In The Judge Rotenberg Educational Center, Inc. v. United States Food and Drug Administration, the U.S. Court of Appeals for the D.C. Circuit overturned a 2020 Food and Drug Administration (“FDA”) rule banning the use of electrical stimulation devices to treat patients suffering from severe self-injurious and aggressive behaviors. The court concluded the FDA did not have the legal authority to ban the particular use of an approved device.
The appeal was sought by The Judge Rotenberg Educational Center (“Center”) and the parents and guardians of its patients, arguing that the FDA lacked the authority to ban the use of approved medical devices for a particular purpose. Prior to the FDA’s ban, the Center used FDA-approved electrical stimulation devices to treat patients suffering from severe mental disabilities who did not respond to conventional behavioral and pharmacological practices. These patients exhibited self-injurious behaviors such as self-biting and head-banging extreme enough to cause self-inflicted brain trauma, broken and protruding bones and blindness. The Center was subject to extensive regulation, including federal regulations for Class II devices and state regulations requiring certification by multiple providers and ratification by peer review and human rights committees. While the Center was the only facility in the U.S. to use electric shock therapy to treat individuals suffering from severe self-injurious and aggressive behaviors, other health care practitioners used the devices to treat a variety of other conditions, such as tobacco, alcohol, drug addictions and inappropriate sexual behaviors following traumatic brain injuries. Based on evidence from medical literature and program data, the FDA concluded that electrical stimulation devices present a substantial and unreasonable risk to self-injurious patients.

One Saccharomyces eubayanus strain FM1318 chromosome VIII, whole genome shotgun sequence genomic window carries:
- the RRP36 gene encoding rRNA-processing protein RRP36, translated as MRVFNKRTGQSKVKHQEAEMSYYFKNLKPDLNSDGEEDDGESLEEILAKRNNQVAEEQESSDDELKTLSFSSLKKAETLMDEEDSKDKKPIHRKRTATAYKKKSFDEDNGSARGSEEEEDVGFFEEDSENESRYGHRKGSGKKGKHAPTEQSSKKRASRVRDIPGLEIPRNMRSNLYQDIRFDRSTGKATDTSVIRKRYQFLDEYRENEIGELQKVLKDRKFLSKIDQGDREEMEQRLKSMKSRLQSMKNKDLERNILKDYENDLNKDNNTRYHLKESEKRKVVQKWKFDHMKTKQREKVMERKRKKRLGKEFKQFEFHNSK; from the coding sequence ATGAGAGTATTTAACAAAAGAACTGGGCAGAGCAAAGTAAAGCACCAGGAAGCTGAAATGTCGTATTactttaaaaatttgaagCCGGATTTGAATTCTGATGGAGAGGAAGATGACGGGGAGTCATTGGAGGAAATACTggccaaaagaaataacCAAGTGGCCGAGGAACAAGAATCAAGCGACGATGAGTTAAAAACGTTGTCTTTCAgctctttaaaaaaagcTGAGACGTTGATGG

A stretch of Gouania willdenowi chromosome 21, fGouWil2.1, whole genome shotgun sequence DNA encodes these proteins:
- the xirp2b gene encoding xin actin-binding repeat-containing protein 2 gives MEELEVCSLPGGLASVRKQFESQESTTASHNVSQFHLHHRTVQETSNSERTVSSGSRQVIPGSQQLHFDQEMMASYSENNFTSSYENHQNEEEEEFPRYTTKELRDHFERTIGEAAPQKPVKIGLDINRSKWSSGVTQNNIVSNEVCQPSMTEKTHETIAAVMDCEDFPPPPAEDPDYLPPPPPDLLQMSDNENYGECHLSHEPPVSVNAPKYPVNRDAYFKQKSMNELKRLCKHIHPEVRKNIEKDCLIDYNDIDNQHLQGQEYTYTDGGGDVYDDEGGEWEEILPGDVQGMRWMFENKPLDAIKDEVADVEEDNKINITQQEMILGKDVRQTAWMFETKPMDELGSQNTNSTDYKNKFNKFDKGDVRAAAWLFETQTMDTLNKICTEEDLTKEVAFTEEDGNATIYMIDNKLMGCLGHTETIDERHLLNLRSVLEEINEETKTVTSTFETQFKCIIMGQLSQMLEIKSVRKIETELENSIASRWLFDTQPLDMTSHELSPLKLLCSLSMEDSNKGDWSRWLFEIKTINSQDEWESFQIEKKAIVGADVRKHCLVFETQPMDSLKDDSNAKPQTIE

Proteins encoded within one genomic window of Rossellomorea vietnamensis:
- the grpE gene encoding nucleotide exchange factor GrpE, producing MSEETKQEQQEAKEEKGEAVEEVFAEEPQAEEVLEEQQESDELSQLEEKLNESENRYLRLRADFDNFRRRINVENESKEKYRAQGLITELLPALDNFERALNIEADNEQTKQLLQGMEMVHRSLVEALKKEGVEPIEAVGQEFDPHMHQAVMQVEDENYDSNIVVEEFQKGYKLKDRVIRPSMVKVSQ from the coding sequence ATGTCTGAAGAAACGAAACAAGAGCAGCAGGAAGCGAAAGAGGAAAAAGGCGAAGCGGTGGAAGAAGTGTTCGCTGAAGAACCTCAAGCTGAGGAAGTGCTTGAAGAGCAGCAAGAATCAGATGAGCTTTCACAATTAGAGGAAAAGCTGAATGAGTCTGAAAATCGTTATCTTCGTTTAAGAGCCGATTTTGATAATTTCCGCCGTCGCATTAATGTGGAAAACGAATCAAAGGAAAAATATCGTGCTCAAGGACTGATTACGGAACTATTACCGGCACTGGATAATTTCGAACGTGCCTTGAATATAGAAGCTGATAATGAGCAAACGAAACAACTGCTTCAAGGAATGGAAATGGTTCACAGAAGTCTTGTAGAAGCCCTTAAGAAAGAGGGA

The court considered two statutes from the Food, Drug, and Cosmetic Act (the “Act”), 21 U.S.C. § 360f and 21 U.S.C. § 396. While § 360f authorizes the FDA to ban medical devices, § 396 denies the agency the authority to “limit or interfere with the authority of a health care practitioner to prescribe or administer any legally marketed device to a patient for any condition or disease within a legitimate health care practitioner-patient relationship.” Finding that the statutes are unambiguous, the court concluded that, subject to state regulation, “Section 396 protects the liberty of doctors and patients to use approved devices in any manner they wish,” reasoning that a use-specific ban both limits and interferes with a practitioner’s authority by restricting the use of approved devices. The court also noted that the Tenth Amendment of the U.S. Constitution reserves powers not delegated to the federal government for the states, and that the states have traditionally regulated the practice of medicine. The FDA would need a clear grant of authority to enact use-specific bans, and, far from granting such authority, the Act explicitly withheld it. The court accordingly vacated the rule.
While the FDA may place an outright ban on a medical device pursuant to 21 U.S.C. § 360f of the Act, the D.C. Circuit has determined that the agency lacks authority to ban a particular use of an approved medical device.
This case is likely to serve as important precedent in resolving future disagreements about the practice of medicine between health care entities and regulating agencies—especially federal agencies.